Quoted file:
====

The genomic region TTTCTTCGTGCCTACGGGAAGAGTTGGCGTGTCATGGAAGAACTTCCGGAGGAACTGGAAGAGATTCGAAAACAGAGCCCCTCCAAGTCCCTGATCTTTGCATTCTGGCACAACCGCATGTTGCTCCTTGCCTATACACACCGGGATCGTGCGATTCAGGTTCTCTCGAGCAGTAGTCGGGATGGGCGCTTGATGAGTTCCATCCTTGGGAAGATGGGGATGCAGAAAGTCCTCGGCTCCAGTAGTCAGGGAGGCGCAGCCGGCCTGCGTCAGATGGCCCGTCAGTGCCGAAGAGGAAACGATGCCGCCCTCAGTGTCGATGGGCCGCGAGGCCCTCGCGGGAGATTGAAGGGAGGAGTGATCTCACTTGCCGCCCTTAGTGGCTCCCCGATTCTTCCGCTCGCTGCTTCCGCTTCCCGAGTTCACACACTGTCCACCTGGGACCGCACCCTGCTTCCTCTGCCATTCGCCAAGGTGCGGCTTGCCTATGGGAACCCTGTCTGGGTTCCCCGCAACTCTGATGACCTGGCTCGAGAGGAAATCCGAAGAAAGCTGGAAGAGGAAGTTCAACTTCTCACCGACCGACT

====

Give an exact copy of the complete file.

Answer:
The genomic region TTTCTTCGTGCCTACGGGAAGAGTTGGCGTGTCATGGAAGAACTTCCGGAGGAACTGGAAGAGATTCGAAAACAGAGCCCCTCCAAGTCCCTGATCTTTGCATTCTGGCACAACCGCATGTTGCTCCTTGCCTATACACACCGGGATCGTGCGATTCAGGTTCTCTCGAGCAGTAGTCGGGATGGGCGCTTGATGAGTTCCATCCTTGGGAAGATGGGGATGCAGAAAGTCCTCGGCTCCAGTAGTCAGGGAGGCGCAGCCGGCCTGCGTCAGATGGCCCGTCAGTGCCGAAGAGGAAACGATGCCGCCCTCAGTGTCGATGGGCCGCGAGGCCCTCGCGGGAGATTGAAGGGAGGAGTGATCTCACTTGCCGCCCTTAGTGGCTCCCCGATTCTTCCGCTCGCTGCTTCCGCTTCCCGAGTTCACACACTGTCCACCTGGGACCGCACCCTGCTTCCTCTGCCATTCGCCAAGGTGCGGCTTGCCTATGGGAACCCTGTCTGGGTTCCCCGCAACTCTGATGACCTGGCTCGAGAGGAAATCCGAAGAAAGCTGGAAGAGGAAGTTCAACTTCTCACCGACCGACT